The cracks werent obvious until you got right up close to them. I think the big problem was that the course of bricks below the crack created a ledge that stopped the water running straight down. I'm also concerned that the damp course in that area is not installed properly or is non existent because if it was there and OK, a bit of water through the bricks should not cause a problem. I need to run the hose over it this weekend again to see if the silicone has done the trick.

  13. #13
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    even if water does get through your brickwork, it should be stopped at the sizalation paper, then run down the cavity. it is very concerning that water makes it anywhere near plaster. are you absolutely positive, that this is the only possible entrance for the water? no leaking pipes in the cavity, no leaking gutters above the eave, or anything else? hope this helps!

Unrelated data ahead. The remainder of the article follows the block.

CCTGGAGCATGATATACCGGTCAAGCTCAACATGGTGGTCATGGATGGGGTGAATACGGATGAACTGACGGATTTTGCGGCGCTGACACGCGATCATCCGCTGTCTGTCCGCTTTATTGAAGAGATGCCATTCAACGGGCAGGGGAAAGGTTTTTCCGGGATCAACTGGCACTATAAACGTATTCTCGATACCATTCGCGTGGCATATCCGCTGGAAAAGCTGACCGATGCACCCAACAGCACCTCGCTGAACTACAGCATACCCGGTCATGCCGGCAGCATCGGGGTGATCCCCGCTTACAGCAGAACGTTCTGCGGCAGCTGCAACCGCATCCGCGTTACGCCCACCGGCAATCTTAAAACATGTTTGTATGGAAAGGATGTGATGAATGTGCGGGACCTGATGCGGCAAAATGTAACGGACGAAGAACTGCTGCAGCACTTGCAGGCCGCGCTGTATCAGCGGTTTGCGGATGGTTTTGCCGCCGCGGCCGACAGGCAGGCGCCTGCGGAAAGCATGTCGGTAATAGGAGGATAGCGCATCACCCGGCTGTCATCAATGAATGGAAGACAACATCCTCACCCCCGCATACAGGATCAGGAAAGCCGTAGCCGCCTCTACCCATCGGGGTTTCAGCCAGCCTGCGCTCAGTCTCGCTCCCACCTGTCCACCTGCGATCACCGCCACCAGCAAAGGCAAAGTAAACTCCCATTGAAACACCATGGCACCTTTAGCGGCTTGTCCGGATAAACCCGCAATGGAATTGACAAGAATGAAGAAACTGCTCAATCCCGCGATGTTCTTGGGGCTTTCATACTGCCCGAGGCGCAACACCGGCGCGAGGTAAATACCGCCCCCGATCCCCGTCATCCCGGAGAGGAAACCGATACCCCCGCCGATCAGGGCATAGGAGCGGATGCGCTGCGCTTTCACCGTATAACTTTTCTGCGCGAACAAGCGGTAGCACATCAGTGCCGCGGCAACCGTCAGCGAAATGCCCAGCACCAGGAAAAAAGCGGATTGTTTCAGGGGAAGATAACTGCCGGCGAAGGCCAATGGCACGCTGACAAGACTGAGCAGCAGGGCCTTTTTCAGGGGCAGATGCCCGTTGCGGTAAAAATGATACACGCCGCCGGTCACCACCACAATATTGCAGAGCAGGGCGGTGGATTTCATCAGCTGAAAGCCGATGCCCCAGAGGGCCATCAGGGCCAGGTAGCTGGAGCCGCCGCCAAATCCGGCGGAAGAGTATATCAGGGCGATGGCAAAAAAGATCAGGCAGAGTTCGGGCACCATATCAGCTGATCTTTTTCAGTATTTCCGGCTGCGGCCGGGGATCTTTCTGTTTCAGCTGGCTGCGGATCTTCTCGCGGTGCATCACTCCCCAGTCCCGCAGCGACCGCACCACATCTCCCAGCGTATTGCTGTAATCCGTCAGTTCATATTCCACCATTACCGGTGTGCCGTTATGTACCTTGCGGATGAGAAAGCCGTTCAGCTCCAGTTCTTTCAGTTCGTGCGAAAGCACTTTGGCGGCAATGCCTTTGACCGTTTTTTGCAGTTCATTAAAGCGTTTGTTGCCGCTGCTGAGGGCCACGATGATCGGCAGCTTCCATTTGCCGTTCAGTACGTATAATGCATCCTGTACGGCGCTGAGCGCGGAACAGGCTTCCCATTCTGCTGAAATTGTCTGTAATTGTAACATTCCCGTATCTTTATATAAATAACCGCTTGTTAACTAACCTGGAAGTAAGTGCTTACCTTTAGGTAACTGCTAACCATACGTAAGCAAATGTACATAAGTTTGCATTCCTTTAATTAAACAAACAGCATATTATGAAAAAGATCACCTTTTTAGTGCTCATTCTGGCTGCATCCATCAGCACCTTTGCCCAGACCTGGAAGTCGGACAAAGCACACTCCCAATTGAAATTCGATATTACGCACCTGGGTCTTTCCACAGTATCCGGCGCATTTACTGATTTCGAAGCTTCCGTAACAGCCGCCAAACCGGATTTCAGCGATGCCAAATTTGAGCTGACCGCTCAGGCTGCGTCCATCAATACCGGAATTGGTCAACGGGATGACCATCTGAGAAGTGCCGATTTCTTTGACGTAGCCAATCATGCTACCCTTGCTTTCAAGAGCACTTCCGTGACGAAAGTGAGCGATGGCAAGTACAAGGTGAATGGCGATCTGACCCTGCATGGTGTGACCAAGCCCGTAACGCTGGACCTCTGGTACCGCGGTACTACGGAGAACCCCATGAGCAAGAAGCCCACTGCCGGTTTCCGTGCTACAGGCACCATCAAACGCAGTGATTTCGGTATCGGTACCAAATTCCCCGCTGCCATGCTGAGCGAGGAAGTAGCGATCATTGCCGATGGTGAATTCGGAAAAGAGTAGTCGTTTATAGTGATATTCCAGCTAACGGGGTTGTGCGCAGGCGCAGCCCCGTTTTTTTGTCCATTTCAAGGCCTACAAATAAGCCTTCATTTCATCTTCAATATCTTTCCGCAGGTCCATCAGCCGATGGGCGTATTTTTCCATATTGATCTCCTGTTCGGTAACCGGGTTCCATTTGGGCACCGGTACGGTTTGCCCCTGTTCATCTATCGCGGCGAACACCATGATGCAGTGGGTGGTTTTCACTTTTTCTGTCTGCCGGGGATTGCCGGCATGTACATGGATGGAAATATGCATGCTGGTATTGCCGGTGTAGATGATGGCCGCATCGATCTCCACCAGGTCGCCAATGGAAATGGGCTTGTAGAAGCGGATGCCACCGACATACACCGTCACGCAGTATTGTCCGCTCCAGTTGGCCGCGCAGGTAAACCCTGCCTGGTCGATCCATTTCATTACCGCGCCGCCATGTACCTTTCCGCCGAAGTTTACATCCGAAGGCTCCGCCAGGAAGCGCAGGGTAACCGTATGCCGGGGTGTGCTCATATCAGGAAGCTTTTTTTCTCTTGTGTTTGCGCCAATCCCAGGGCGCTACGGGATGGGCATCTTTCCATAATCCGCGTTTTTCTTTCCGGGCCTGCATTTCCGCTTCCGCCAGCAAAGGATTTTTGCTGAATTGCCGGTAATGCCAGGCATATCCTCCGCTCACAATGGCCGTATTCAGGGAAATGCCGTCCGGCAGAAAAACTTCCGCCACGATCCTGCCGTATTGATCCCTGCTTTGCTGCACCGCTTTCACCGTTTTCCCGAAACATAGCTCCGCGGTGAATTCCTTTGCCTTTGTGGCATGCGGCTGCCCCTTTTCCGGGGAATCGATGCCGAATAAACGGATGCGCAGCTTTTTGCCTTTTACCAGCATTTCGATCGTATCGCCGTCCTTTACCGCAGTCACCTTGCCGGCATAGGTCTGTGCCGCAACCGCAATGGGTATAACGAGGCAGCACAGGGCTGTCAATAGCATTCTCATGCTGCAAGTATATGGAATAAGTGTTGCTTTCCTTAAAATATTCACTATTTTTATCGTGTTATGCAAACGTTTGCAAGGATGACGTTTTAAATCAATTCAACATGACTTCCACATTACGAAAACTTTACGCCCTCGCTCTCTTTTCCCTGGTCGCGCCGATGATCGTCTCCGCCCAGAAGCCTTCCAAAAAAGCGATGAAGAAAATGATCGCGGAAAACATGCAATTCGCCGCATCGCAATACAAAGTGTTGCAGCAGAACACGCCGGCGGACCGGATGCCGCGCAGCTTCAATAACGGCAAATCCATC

14. #14
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    Yep, about 95% certain as I could get the leak to happen in about 45 seconds when running the hose against the problem area in the bricks. There is a possibility that there is a weep hole below the height of the roof which is probably a mistake from the brickie or negligent in terms of the roofer not identifying it. I suspect there is a weep hole under the roof line and only recently when the bricks cracked I started getting water behind them which now drips straight onto the plaster roof in the bay window area.